The Jackson Place beast appears yet to be calmed, judging by the events of Monday’s public forum on the planned Downtown Emergency Service Center (DESC) Crisis Solutions Center at 16th Ave S and S Lane Street. Community members expressed anger and distrust of officials from the DESC, King County and the City of Seattle, questioning why the center must be placed so close to residencies in the Jackson Place neighborhood. With the assistance of Peter Eglick, attorney for the Jackson Place Alliance for Equity (JPAE), concerned members of the community dominated the forum, and those hoping to gather support for the project had a difficult time gathering momentum for the creation of a good neighbor agreement.
People challenged almost every official who attended the meeting, and few answers seemed to appease their concerns. One JPAE member asked Councilmember Sally Bagshaw, a vocal supporter of the project, why she had sent DESC Director Bill Hobson an email saying he did a good job “calming the beast” after the November 9 community forum. The email was obtained through a public documents request (PDR).
“I was referring to the media,” said Bagshaw of her remark. She then apologized.
Another area resident who had documents from the PDR questioned Councilmember Tim Burgess, another Center supporter who was in the audience, about a meeting he had with an official from the Department of Planning and Development (DPD). The resident asked Burgess whether he thought it was a conflict of interest to invite Andy McKim from DPD to a meeting to discuss the land use designation for the proposed center while the decision was still being made. If the center is considered a hospital, it would be approved outright for a commercially zoned property. If it is considered a jail, a lengthy public process would be necessary. As we reported last week, Alan Justad said DPD stands by its determination that the Center most closely fits the department’s definition of a hospital. Burgess said he does not see a problem with their meeting.
But the representatives from King County and the DESC who answered questions during the Q&A portion of the forum said up front that they would not answer questions about zoning. Amnon Shoenfeld, director of King County’s Mental Health, and Graydon Andrus, director of DESC’s clinical programs, were able to answer most other questions about how the facility would operate and how plans for the facility developed, but they said they were not lawyers and were not familiar with zoning laws. No one else present at the meeting was available to answer zoning questions, which caused much unrest among the crowd.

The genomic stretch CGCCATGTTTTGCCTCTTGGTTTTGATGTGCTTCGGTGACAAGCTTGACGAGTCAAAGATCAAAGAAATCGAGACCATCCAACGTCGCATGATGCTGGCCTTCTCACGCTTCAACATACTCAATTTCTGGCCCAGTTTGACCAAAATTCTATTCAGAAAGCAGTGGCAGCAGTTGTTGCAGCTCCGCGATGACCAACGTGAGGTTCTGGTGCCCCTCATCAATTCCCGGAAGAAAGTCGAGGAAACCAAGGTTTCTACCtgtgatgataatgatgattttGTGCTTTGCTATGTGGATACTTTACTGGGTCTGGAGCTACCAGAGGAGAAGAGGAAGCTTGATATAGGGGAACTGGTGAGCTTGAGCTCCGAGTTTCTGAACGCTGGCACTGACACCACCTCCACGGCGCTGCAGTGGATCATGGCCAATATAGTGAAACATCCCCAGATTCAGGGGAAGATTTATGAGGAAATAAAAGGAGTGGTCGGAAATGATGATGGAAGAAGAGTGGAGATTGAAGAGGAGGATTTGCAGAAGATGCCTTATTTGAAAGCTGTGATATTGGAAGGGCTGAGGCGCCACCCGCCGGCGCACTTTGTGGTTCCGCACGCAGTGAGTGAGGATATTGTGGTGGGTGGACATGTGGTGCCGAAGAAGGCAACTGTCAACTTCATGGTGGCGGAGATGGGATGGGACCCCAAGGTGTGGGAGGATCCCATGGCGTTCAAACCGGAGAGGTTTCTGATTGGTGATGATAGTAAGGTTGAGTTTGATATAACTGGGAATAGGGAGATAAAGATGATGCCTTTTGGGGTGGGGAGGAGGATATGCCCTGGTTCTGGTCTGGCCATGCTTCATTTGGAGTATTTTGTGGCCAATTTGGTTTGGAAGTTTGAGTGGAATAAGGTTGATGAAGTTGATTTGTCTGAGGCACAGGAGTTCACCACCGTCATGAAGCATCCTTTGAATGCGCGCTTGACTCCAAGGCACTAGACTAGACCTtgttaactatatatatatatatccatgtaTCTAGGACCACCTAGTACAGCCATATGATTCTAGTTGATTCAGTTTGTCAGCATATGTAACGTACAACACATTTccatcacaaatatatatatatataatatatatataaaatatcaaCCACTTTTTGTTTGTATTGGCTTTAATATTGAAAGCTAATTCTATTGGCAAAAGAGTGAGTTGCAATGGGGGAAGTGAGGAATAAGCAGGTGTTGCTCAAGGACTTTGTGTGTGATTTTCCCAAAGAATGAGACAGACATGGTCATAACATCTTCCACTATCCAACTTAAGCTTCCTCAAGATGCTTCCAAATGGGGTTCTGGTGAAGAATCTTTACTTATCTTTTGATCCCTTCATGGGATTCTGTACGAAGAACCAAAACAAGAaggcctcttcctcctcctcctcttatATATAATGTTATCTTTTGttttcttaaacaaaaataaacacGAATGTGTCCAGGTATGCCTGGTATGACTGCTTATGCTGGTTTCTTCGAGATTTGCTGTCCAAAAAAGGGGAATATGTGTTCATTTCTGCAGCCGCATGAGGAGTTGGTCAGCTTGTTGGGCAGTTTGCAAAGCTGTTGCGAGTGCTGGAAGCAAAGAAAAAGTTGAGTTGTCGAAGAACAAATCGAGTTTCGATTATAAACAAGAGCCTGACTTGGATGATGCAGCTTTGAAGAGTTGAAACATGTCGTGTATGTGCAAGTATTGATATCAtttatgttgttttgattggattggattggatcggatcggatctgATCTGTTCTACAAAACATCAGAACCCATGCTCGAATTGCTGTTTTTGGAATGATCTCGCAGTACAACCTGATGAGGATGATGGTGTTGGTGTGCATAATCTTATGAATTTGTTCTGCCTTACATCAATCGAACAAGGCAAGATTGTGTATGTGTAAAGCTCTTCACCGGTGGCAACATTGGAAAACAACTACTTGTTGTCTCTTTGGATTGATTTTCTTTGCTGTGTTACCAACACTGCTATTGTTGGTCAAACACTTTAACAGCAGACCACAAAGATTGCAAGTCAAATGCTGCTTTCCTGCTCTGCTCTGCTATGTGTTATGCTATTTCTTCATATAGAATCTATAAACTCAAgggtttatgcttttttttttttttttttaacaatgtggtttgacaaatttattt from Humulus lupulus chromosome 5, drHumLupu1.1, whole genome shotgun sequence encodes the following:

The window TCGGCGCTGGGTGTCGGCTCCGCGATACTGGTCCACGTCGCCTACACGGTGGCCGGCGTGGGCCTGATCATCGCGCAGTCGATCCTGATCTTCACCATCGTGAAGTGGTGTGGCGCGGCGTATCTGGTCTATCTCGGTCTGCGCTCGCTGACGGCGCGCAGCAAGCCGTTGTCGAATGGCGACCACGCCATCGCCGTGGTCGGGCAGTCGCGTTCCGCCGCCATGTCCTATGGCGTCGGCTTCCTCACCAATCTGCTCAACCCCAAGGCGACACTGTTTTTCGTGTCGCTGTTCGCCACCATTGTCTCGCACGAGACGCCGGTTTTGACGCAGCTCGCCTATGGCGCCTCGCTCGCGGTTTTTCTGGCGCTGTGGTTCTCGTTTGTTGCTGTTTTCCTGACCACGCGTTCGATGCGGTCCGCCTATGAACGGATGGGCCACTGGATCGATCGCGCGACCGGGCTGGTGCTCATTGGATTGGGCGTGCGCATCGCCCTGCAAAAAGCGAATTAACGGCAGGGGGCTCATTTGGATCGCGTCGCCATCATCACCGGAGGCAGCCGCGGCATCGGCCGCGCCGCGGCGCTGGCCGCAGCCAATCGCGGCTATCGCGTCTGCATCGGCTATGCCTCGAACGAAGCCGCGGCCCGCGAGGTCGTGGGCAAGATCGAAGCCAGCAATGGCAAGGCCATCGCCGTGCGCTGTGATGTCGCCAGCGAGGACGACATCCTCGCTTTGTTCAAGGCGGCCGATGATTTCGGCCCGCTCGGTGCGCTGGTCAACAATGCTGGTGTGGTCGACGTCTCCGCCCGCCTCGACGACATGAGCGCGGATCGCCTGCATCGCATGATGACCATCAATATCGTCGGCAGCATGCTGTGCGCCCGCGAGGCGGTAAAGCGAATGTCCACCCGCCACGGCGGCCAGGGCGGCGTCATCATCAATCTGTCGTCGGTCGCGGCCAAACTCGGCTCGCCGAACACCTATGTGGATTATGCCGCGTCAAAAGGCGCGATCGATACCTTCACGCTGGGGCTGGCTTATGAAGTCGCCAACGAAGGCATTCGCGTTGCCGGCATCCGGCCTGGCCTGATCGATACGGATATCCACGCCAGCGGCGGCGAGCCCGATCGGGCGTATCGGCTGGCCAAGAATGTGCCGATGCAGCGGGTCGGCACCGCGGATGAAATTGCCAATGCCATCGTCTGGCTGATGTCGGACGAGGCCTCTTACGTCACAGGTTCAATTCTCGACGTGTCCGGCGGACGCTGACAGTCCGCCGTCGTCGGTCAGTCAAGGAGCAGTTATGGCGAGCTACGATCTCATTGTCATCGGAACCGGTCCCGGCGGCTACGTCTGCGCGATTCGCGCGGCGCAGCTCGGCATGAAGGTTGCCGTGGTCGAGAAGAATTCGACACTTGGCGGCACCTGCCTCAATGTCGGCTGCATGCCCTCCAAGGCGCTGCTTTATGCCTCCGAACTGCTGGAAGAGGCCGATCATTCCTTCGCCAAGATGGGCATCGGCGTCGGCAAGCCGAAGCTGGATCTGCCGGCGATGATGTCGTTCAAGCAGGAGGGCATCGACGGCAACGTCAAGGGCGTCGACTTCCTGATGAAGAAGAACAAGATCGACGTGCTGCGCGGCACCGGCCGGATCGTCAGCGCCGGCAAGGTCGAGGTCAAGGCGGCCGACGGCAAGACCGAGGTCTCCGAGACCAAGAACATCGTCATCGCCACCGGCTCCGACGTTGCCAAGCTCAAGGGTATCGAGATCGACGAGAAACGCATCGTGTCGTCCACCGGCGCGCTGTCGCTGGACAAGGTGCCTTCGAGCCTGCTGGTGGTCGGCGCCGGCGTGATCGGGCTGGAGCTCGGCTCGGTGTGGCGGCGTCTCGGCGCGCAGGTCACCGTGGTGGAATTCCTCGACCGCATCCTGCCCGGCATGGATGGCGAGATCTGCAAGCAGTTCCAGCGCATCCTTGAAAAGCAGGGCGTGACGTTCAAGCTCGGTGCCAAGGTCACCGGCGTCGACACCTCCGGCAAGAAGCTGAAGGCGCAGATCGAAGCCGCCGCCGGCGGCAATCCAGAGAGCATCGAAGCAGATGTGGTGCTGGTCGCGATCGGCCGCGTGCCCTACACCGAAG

Few big pieces of new information came out during the forum. When one person asked why the county doesn’t build one in every neighborhood, Shoenfeld said, “If we had the money, we would love to have more than one.” Of course, the County only has funding for one, and this is the location the DESC has chosen.
Carol Bennett, who said she owns “quite a bit of real estate in Jackson Place,” said she has had to deal with issues from other area services.
“I can’t tell you how tired I am of the services in this neighborhood,” she said. She was particularly frustrated with Operation Nightwatch, a Christian service for the homeless located 6 blocks from the proposed DESC site, she said. “We don’t dispute that [the DESC] facility is needed … but I don’t want it here,” she said.
Kristin Wall of the JPAE asked for clarification on whether there would be 24-hour lockdown, pointing out differences between a story in Seattle Times and last week’s story in Central District News. “It is not a locked facility,” said Graydon, who explained that people would be able to leave, but staff would try to convince them to stay. If they insisted on leaving, staff would follow them until they left the area.
One person asked about compensation for any property value losses caused by the center, but Grayson said it will not affect values.
King County Councilmember Larry Gossett will be lending a hand in the process to create a Good Neighbor Agreement between the center and the community. He defended the public process followed by King County and the DESC.
“This is not an atypical situation that occurred,” he said of the DESC’s decision to lease the building on Lane Street, then engage the community through public forums to explain the center.
Eglick’s presence at the meeting set the tone at the start. Before facilitator Sharon Maeda could get the meeting going, Eglick spoke out of turn and questioned her bias, since she was hired by King County to moderate the meeting. Maeda was not able to regain much control of the crowd after that. Eglick, who specializes in land use and zoning law, also got the last word of the Q&A by reading documents dictating how clients would be referred to the center and arguing that the center would have the power to hold people for 48 to 72 hours involuntarily. He said a county memo from 2009 outlines the center’s holding power. Hobson has denied that the center would be using police hold, as did the presenters at the meeting.
Lynn Davison has been hired to facilitate the creation of a Good Neighbor Agreement and urged people to help create guidelines for center operations that would meet the needs and address the concerns of area residents. Those interested should email her at firstname.lastname@example.org. She will forward respondents to Councilmember Gossett, who will attempt to select a balanced group.